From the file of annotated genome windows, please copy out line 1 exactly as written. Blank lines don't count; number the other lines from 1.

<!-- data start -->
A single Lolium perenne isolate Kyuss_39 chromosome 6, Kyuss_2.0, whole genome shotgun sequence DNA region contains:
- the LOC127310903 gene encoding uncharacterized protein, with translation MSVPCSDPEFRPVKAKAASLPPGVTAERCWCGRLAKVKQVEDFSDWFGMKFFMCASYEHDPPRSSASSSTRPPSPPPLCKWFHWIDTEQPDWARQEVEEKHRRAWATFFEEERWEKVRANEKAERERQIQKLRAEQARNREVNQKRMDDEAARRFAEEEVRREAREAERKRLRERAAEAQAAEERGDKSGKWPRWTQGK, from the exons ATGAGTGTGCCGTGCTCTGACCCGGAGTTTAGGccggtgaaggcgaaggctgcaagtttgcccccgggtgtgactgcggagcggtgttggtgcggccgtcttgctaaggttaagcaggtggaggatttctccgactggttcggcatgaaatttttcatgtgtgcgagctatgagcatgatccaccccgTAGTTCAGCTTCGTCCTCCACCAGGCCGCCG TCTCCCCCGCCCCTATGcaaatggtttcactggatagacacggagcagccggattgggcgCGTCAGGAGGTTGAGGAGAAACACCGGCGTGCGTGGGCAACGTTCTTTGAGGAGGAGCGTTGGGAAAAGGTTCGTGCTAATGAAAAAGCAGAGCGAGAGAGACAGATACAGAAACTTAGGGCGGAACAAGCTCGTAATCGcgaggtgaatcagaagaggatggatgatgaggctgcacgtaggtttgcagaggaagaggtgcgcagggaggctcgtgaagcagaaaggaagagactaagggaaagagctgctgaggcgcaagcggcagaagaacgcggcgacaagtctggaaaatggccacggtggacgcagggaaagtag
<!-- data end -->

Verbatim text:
A single Lolium perenne isolate Kyuss_39 chromosome 6, Kyuss_2.0, whole genome shotgun sequence DNA region contains: